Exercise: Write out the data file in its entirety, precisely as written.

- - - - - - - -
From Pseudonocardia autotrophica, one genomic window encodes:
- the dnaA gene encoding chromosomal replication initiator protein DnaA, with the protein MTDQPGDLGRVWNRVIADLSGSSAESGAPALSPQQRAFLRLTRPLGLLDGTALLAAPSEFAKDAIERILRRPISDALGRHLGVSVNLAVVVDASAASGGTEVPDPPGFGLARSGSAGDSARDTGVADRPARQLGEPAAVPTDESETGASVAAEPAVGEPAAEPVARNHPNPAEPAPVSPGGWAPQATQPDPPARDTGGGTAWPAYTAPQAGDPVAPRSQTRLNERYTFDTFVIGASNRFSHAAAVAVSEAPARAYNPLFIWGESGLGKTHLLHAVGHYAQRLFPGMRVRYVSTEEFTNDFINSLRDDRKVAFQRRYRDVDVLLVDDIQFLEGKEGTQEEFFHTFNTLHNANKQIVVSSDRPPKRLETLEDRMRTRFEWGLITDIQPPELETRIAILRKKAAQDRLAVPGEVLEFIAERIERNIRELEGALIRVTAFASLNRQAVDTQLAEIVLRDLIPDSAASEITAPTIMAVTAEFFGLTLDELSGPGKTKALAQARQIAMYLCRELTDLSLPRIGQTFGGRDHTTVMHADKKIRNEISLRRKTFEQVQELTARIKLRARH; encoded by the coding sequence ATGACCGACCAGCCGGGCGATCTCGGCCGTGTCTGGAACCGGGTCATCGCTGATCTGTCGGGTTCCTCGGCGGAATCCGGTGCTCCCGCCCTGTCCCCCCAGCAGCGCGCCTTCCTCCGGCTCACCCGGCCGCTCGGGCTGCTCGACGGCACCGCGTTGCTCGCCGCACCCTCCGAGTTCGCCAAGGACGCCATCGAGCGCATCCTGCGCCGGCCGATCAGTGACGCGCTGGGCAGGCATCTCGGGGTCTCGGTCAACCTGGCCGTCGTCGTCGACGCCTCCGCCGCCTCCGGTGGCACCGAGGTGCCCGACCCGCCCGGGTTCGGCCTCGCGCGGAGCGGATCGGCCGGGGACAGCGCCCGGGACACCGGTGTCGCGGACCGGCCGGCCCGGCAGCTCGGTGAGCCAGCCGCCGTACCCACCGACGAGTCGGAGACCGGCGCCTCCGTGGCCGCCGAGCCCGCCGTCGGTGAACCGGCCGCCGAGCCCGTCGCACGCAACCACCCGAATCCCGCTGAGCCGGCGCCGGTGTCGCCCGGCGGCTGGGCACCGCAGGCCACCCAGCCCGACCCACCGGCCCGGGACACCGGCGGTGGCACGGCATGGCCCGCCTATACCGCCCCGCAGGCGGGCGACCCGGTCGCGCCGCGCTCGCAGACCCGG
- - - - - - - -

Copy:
From Pseudonocardia autotrophica, one genomic window encodes:
- the dnaA gene encoding chromosomal replication initiator protein DnaA, with the protein MTDQPGDLGRVWNRVIADLSGSSAESGAPALSPQQRAFLRLTRPLGLLDGTALLAAPSEFAKDAIERILRRPISDALGRHLGVSVNLAVVVDASAASGGTEVPDPPGFGLARSGSAGDSARDTGVADRPARQLGEPAAVPTDESETGASVAAEPAVGEPAAEPVARNHPNPAEPAPVSPGGWAPQATQPDPPARDTGGGTAWPAYTAPQAGDPVAPRSQTRLNERYTFDTFVIGASNRFSHAAAVAVSEAPARAYNPLFIWGESGLGKTHLLHAVGHYAQRLFPGMRVRYVSTEEFTNDFINSLRDDRKVAFQRRYRDVDVLLVDDIQFLEGKEGTQEEFFHTFNTLHNANKQIVVSSDRPPKRLETLEDRMRTRFEWGLITDIQPPELETRIAILRKKAAQDRLAVPGEVLEFIAERIERNIRELEGALIRVTAFASLNRQAVDTQLAEIVLRDLIPDSAASEITAPTIMAVTAEFFGLTLDELSGPGKTKALAQARQIAMYLCRELTDLSLPRIGQTFGGRDHTTVMHADKKIRNEISLRRKTFEQVQELTARIKLRARH; encoded by the coding sequence ATGACCGACCAGCCGGGCGATCTCGGCCGTGTCTGGAACCGGGTCATCGCTGATCTGTCGGGTTCCTCGGCGGAATCCGGTGCTCCCGCCCTGTCCCCCCAGCAGCGCGCCTTCCTCCGGCTCACCCGGCCGCTCGGGCTGCTCGACGGCACCGCGTTGCTCGCCGCACCCTCCGAGTTCGCCAAGGACGCCATCGAGCGCATCCTGCGCCGGCCGATCAGTGACGCGCTGGGCAGGCATCTCGGGGTCTCGGTCAACCTGGCCGTCGTCGTCGACGCCTCCGCCGCCTCCGGTGGCACCGAGGTGCCCGACCCGCCCGGGTTCGGCCTCGCGCGGAGCGGATCGGCCGGGGACAGCGCCCGGGACACCGGTGTCGCGGACCGGCCGGCCCGGCAGCTCGGTGAGCCAGCCGCCGTACCCACCGACGAGTCGGAGACCGGCGCCTCCGTGGCCGCCGAGCCCGCCGTCGGTGAACCGGCCGCCGAGCCCGTCGCACGCAACCACCCGAATCCCGCTGAGCCGGCGCCGGTGTCGCCCGGCGGCTGGGCACCGCAGGCCACCCAGCCCGACCCACCGGCCCGGGACACCGGCGGTGGCACGGCATGGCCCGCCTATACCGCCCCGCAGGCGGGCGACCCGGTCGCGCCGCGCTCGCAGACCCGG